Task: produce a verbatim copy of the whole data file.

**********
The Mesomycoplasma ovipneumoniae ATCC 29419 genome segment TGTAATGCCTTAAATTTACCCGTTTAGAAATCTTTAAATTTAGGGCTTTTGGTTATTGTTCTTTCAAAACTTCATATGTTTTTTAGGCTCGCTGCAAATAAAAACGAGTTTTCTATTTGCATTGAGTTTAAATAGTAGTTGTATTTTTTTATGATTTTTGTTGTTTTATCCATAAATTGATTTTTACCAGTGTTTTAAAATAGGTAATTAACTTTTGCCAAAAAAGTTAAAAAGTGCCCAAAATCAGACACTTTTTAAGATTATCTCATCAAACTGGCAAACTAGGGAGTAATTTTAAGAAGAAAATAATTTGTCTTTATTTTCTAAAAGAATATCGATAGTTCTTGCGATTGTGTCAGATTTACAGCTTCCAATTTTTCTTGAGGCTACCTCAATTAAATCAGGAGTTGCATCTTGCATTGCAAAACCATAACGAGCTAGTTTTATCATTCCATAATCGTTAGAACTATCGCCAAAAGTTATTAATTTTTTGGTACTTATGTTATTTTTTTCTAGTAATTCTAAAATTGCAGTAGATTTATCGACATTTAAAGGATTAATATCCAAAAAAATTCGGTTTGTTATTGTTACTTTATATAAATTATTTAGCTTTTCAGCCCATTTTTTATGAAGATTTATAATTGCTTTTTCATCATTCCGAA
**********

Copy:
The Mesomycoplasma ovipneumoniae ATCC 29419 genome segment TGTAATGCCTTAAATTTACCCGTTTAGAAATCTTTAAATTTAGGGCTTTTGGTTATTGTTCTTTCAAAACTTCATATGTTTTTTAGGCTCGCTGCAAATAAAAACGAGTTTTCTATTTGCATTGAGTTTAAATAGTAGTTGTATTTTTTTATGATTTTTGTTGTTTTATCCATAAATTGATTTTTACCAGTGTTTTAAAATAGGTAATTAACTTTTGCCAAAAAAGTTAAAAAGTGCCCAAAATCAGACACTTTTTAAGATTATCTCATCAAACTGGCAAACTAGGGAGTAATTTTAAGAAGAAAATAATTTGTCTTTATTTTCTAAAAGAATATCGATAGTTCTTGCGATTGTGTCAGATTTACAGCTTCCAATTTTTCTTGAGGCTACCTCAATTAAATCAGGAGTTGCATCTTGCATTGCAAAACCATAACGAGCTAGTTTTATCATTCCATAATCGTTAGAACTATCGCCAAAAGTTATTAATTTTTTGGTACTTATGTTATTTTTTTCTAGTAATTCTAAAATTGCAGTAGATTTATCGACATTTAAAGGATTAATATCCAAAAAAATTCGGTTTGTTATTGTTACTTTATATAAATTATTTAGCTTTTCAGCCCATTTTTTATGAAGATTTATAATTGCTTTTTCATCATTCCGAA